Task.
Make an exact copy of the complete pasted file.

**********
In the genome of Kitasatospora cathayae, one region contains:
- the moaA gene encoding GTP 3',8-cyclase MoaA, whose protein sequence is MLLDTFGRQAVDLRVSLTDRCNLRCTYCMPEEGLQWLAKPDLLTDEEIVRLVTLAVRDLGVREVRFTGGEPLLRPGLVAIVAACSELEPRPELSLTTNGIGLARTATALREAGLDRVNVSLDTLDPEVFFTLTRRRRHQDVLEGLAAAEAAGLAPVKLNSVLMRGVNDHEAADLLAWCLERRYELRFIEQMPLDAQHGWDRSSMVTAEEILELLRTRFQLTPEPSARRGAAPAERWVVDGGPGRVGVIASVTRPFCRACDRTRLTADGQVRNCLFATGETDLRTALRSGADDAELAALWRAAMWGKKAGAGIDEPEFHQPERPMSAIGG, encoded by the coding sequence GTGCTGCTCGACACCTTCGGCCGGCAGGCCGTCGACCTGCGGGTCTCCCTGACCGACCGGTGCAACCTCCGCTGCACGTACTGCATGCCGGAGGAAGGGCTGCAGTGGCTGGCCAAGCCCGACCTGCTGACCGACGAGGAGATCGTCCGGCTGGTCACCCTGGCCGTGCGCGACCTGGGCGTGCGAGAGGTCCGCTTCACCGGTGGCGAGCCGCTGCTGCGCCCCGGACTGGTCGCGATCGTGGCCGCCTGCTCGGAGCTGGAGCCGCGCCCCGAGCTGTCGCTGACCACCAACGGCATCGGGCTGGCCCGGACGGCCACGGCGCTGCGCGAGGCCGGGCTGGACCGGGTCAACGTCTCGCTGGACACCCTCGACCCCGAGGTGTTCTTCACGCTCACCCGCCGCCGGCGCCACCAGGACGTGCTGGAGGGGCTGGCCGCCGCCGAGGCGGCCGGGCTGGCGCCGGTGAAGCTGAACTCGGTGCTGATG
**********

In the genome of Kitasatospora cathayae, one region contains:
- the moaA gene encoding GTP 3',8-cyclase MoaA, whose protein sequence is MLLDTFGRQAVDLRVSLTDRCNLRCTYCMPEEGLQWLAKPDLLTDEEIVRLVTLAVRDLGVREVRFTGGEPLLRPGLVAIVAACSELEPRPELSLTTNGIGLARTATALREAGLDRVNVSLDTLDPEVFFTLTRRRRHQDVLEGLAAAEAAGLAPVKLNSVLMRGVNDHEAADLLAWCLERRYELRFIEQMPLDAQHGWDRSSMVTAEEILELLRTRFQLTPEPSARRGAAPAERWVVDGGPGRVGVIASVTRPFCRACDRTRLTADGQVRNCLFATGETDLRTALRSGADDAELAALWRAAMWGKKAGAGIDEPEFHQPERPMSAIGG, encoded by the coding sequence GTGCTGCTCGACACCTTCGGCCGGCAGGCCGTCGACCTGCGGGTCTCCCTGACCGACCGGTGCAACCTCCGCTGCACGTACTGCATGCCGGAGGAAGGGCTGCAGTGGCTGGCCAAGCCCGACCTGCTGACCGACGAGGAGATCGTCCGGCTGGTCACCCTGGCCGTGCGCGACCTGGGCGTGCGAGAGGTCCGCTTCACCGGTGGCGAGCCGCTGCTGCGCCCCGGACTGGTCGCGATCGTGGCCGCCTGCTCGGAGCTGGAGCCGCGCCCCGAGCTGTCGCTGACCACCAACGGCATCGGGCTGGCCCGGACGGCCACGGCGCTGCGCGAGGCCGGGCTGGACCGGGTCAACGTCTCGCTGGACACCCTCGACCCCGAGGTGTTCTTCACGCTCACCCGCCGCCGGCGCCACCAGGACGTGCTGGAGGGGCTGGCCGCCGCCGAGGCGGCCGGGCTGGCGCCGGTGAAGCTGAACTCGGTGCTGATG